When a traveling employee is on a “distinct departure on a personal errand” the employee is no longer considered to be within the course and scope of employment. SAIF v. Scardi, 218 Or App 403, 180 P3d 56, rev den, 345 Or 175 (2008)

Area(s) of Law:
  • Employment Law

Yi v. City of Portland

When a condition is found to be compensable after claim closure, an employer is required to reopen a claim and reevaluate as opposed to modifying of a notice of closure. ORS 656.262(7)(c).

Area(s) of Law:
  • Employment Law

Mendacino v. Board of Parole

ORS 144.280 and OAR 255-062-0016 are not unconstitutional ex post facto laws because neither give the board the authority to defer parole beyond the period determined at the time of the offense or give additional reasons to defer parole. Morrison v. Board of Parole, 277 Or App 861, 863, 374 P3d 948, rev den, 360 Or 465 (2016); ORS 144.335(3).

Area(s) of Law:
  • Parole and Post-Prison Supervision

Winstead v. State of Oregon

ORS 138.510(3) provides an exception for untimely post-conviction relief claims if the petitioner could not have reasonably raised the initial claim. When counsel fails to file a timely petition, the petitioner must notify the court of the failure in order to qualify for the exception in ORS 138.510(3). Church v. Gladden, 244 Or 308, 417 P2d 993 (1966).

Area(s) of Law:
  • Post-Conviction Relief

State v. Carson

A driver impedes traffic under ORS 811.130 if a by a preponderance of the evidence, a trier of fact can find the driver “altered the normal movement of traffic.” State v. Chen, 266 Or App 683, 688, 338 P3d 795 (2014).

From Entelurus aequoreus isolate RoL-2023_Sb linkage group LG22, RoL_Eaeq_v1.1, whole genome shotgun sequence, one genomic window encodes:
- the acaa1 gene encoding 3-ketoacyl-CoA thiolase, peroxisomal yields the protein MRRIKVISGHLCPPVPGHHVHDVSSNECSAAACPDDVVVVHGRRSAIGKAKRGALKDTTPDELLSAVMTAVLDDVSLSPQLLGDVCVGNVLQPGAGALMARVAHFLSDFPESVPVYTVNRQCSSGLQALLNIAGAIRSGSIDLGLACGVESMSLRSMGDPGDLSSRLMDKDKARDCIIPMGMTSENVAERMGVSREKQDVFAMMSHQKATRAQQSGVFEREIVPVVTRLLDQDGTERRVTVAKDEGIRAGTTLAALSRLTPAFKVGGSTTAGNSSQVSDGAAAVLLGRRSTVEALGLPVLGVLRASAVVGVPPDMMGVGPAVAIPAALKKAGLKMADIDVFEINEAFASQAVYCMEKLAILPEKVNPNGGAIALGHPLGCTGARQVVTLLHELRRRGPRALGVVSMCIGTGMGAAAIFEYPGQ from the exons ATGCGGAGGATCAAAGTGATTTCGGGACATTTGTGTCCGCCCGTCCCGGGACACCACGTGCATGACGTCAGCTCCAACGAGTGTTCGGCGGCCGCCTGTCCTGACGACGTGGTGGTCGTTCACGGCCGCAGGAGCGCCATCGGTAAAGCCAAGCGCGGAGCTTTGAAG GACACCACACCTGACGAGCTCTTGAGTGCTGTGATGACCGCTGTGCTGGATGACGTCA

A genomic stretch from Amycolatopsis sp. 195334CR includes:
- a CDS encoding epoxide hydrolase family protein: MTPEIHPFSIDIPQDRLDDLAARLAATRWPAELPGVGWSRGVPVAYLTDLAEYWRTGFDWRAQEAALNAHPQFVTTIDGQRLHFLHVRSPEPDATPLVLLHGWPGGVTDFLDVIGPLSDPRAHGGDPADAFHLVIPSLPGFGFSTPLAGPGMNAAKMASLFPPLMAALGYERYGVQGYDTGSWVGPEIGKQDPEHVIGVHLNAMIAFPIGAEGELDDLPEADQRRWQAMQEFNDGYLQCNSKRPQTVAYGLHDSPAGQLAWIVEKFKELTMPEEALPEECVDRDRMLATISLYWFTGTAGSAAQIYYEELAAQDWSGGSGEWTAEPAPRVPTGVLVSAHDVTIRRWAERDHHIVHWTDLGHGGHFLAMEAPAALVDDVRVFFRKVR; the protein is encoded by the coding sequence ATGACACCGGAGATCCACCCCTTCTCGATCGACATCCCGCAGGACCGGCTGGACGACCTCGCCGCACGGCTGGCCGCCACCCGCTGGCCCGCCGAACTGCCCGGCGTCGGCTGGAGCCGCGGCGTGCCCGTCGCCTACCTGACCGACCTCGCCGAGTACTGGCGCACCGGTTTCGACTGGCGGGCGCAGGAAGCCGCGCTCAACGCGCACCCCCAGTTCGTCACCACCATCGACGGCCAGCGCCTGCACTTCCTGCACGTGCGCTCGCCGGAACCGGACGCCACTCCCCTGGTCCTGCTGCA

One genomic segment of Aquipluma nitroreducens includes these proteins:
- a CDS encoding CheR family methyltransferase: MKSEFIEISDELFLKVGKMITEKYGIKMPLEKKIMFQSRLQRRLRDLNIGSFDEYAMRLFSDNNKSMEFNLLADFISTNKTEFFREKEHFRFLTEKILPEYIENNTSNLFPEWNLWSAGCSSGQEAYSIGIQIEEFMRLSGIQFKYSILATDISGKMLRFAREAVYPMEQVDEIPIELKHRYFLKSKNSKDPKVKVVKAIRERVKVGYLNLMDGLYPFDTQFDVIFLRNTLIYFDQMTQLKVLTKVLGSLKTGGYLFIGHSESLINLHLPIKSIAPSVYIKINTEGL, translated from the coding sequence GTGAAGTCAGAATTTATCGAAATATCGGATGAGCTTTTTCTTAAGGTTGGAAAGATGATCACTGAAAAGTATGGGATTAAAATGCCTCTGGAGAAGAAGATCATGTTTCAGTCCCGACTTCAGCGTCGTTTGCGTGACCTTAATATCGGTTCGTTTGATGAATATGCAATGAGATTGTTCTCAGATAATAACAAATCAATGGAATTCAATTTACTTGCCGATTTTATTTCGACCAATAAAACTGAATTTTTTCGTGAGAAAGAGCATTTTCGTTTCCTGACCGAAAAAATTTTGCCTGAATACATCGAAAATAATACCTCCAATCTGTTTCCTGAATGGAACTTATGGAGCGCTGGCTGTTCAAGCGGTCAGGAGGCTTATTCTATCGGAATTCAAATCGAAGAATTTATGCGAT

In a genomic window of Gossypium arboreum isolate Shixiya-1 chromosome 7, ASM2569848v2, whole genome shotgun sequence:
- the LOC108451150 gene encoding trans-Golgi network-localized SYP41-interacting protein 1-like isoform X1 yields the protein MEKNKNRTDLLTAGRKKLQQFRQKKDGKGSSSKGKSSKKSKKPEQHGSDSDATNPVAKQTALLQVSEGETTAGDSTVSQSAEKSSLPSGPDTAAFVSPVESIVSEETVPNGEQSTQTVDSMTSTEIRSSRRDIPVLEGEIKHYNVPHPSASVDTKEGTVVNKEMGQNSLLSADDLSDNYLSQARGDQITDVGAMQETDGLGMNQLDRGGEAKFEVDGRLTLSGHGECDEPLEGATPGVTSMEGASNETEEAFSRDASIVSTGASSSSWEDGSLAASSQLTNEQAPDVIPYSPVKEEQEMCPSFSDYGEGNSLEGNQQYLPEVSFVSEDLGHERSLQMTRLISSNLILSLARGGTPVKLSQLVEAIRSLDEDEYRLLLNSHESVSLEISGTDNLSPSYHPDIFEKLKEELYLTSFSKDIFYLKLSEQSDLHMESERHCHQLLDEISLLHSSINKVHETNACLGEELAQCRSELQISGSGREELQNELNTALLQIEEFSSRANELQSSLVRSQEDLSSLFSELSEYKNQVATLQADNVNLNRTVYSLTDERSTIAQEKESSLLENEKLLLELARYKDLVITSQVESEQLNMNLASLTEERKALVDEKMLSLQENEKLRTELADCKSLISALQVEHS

Area(s) of Law:
  • Criminal Law

State v. Gutierrez-Medina

Under ORS 137.106, comparative fault is not a factor in the restitution analysis from a criminal conviction. State v. Ramos, 358 Or 581, 368 P3d 446 (2016).

Area(s) of Law:
  • Criminal Law

Celano and Celano

Under ORS 107.105(1)(f), in order to overcome the presumption of equal contributions, a spouse must show by preponderance of the evidence that the other spouse did not contribute equally to the asset at issue during the marriage. Kunze and Kunze, 337 Or 122, 134 (2004).

Area(s) of Law:
  • Family Law

Home Forward v. Graham

If the action at issue is not listed in ORS 90.396, the court must compare the action with the listed actions to determine if it rises to the level of “outrageous in the extreme.” Emon Enterprises, LLC v. Kilcup, 285 Or App 639, 642, 395 P3d 78 (2017).

Area(s) of Law:
  • Landlord Tenant

State v. Dye

The court has the ability to make an informed ruling when it divides an offer of proof into separate parts, invites arguments about that division, and then rules on the admissibility of those individual parts. State v. Ryel, 182 Or App 423, 435, 51 P3d 8 (2002), rev den, 335 Or 255 (2003). 

Area(s) of Law:
  • Evidence

Merrill v. A. R. G.

“Proof that a defendant had probable cause is a complete defense to a claim for malicious prosecution.” Mathre v. Multnomah County, 35 Or App 75, 79, 581 P2d 88 (1978).

Area(s) of Law:
  • Civil Law

State v. Gerety

Under Article I, section 9, of the Oregon Constitution and the Fourth Amendment of the United States Constitution, the State must demonstrate its attempts to get a warrant and how those attempts either did not work or would not have worked within a reasonable time given the procedures available to the officers. State v. Sullivan, 265 Or App 62, 333 P3d 1201 (2014).

Area(s) of Law:
  • Criminal Procedure

State v McColly

A person “fails to appear in the second degree” if he or she knowingly does not appear after being “released from custody or a correctional facility"under a court ordered release agreement. ORS 162.195(1)(a).

Area(s) of Law:
  • Criminal Law